GELDER & ASSOC. v. St. Paul Fire & Marine Ins. Co.

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239 S.E.2d 604 (1977)

34 N.C. App. 731


No. 7710SC53.

Court of Appeals of North Carolina.

December 21, 1977.

Certiorari Denied March 7, 1978.

*605 Edgar R. Bain, Lillington, for plaintiff appellee.

Smith, Anderson, Blount & Mitchell by John L. Jernigan and Joseph E. Kilpatrick, Raleigh, for defendant appellant.

Certiorari Denied by Supreme Court March 7, 1978.

VAUGHN, Judge.

Defendant contends that the court erred in granting plaintiff's motion for summary judgment and argues that defendant was entitled to a judgment in its favor as a matter of law.

A laborers' and materialmen's lien may be discharged of record by, among other ways, complying with the following:

"Whenever a corporate surety bond, in a sum equal to one and one-fourth [1ΒΌ] times the amount of the lien or liens claimed and conditioned upon the payment of the amount finally determined to be due in satisfaction of said lien or liens, is deposited with the clerk of court, whereupon the clerk of superior court shall cancel the lien or liens of record." G.S. 44A-16(6).

Plaintiff's lien on Airpark's property was so discharged when Airpark as principal and defendant as surety posted a bond, in pertinent part as follows:

"KNOW ALL MEN BY THESE PRESENTS that we, AIRPARK INDUSTRIAL CENTER, INC., . . . as principal, and ST. PAUL FIRE AND MARINE INSURANCE COMPANY,. . . as surety, are held and firmly bound unto Gelder and Associates, Inc., a North Carolina corporation with its principal office and place of business in Wake County, North Carolina, in the sum of Twenty-Nine Thousand Five Hundred Dollars ($29,500.00) for the payment of which sum we hereby obligate and bind ourselves and our respective legal representatives and successors, jointly and severally. The condition of the foregoing obligation is that: * * * * * * NOW, THEREFORE, if the above principal and surety shall well and truly protect and save harmless the obligee from any loss up to the sum of Twenty-Three Thousand Five Hundred Thirty-Eight Dollars and Seventy-Nine Cents ($23,538.79), costs of court, and interest, as the same shall be determined to be due obligee by principal by the courts of North Carolina upon a final determination in the above referenced action, this obligation shall be null and void, but otherwise to be and remain in full force and effect."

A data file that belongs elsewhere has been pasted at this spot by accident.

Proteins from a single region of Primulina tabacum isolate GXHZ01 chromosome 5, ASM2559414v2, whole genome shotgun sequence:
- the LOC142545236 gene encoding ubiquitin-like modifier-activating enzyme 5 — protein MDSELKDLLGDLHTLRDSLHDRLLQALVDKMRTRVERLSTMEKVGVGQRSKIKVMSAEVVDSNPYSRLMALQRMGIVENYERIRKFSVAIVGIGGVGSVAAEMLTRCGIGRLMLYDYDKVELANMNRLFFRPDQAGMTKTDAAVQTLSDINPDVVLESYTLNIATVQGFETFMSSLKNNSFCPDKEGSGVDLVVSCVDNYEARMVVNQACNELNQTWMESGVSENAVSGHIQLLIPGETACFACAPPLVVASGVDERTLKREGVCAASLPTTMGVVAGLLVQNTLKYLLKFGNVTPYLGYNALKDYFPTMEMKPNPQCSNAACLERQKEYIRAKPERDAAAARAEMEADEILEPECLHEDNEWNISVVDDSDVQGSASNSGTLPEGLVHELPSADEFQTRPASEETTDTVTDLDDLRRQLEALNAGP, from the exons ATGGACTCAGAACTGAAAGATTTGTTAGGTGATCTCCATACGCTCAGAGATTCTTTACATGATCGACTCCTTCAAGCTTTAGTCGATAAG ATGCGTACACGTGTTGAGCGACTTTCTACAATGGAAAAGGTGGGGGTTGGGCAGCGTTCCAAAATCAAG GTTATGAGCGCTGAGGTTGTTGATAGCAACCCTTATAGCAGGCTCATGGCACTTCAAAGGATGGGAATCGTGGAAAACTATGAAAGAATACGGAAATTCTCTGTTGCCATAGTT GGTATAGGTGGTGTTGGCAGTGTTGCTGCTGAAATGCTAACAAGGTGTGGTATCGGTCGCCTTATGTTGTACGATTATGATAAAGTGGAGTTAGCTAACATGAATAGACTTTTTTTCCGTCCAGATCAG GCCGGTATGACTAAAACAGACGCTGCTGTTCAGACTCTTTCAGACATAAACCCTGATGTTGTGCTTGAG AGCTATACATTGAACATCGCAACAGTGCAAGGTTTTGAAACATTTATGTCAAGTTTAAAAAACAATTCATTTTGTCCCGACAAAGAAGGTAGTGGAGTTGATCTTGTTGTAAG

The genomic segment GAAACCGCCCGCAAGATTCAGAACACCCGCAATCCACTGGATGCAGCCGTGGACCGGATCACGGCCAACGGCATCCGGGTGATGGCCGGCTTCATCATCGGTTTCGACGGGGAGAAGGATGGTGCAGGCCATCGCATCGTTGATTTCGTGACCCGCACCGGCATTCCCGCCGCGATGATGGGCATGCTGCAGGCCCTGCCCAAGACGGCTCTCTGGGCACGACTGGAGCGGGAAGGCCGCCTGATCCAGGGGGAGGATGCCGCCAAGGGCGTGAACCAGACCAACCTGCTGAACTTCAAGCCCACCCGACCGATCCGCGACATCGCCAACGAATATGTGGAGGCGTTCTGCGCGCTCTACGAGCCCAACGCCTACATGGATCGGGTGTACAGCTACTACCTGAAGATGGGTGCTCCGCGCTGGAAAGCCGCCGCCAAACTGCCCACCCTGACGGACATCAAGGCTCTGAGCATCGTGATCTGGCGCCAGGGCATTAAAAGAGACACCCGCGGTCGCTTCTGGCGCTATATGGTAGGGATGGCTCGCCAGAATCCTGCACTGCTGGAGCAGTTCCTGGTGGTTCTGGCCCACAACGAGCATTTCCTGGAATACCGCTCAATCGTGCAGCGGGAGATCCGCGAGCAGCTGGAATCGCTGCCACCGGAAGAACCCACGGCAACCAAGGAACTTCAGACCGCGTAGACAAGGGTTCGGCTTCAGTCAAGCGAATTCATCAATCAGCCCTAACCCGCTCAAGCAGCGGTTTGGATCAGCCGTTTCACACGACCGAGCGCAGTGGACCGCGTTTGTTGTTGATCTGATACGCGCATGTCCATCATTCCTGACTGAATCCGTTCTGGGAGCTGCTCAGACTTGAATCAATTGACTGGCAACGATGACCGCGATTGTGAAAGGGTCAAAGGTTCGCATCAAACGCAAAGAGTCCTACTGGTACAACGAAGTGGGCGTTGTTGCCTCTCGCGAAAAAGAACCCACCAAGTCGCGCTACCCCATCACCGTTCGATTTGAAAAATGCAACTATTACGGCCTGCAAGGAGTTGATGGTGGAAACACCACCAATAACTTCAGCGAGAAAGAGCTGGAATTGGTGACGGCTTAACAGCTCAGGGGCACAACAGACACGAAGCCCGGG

Defendant contends that the bond was intended solely to secure whatever rights plaintiff had by virtue of the lien on the land, that it was not intended to give plaintiff any greater security than it originally had by virtue of the lien and that, since the foreclosure of the property would have extinguished plaintiff's lien had not the bond been executed, the foreclosure cancelled defendant's obligations under the bond. Defendant's argument ignores the plain wording of the bond. The bond unconditionally obligates defendant to pay any sum that the courts finally determine to be due plaintiff by the principal, Airpark, up to the amount of $23,538.79, plus court costs and interest. That amount has now been determined. There is nothing in the contract to limit defendant's obligations to what plaintiff might have collected had the lien not been discharged. Defendant guaranteed payment of all that its principal owed plaintiff, not what plaintiff might have been able to collect.

The statute, G.S. 44A-16(6), is more for the benefit of the landowner than the lien-creditor. In many instances substantial development projects are fettered by the existence of liens for relatively small amounts over which there are serious disputes as to the sums due. Time is often of the essence. The landowner finds himself faced with the *606 dilemma of either paying what he considers to be an unjust claim or incurring the risks inherent in the delay pending litigation of the claim. Under this statute the landowner can post a bond and free his land from the weight of the lien while the parties litigate over the amount, if any, that may finally be determined to be due. He can accomplish the same result by depositing cash with the clerk. G.S. 44A-16(5). He is then free to sell, mortgage, or otherwise encumber the land free of the lien. The lien-creditor has no choice as to whether the lien will be cancelled. He can, however, rest in the knowledge that, if he proves his debt, the debt will be paid. He is thereby relieved of the necessity of protecting his interest in the land by taking all the steps that a prudent creditor would take, including possible negotiations with other creditors and efforts to insure that, in the event of a foreclosure, the property does not sell for less than its real value.

The contract is clear. Defendant's obligation will be enforced as written. Summary judgment for plaintiff was, therefore, properly entered.


MORRIS and CLARK, JJ., concur.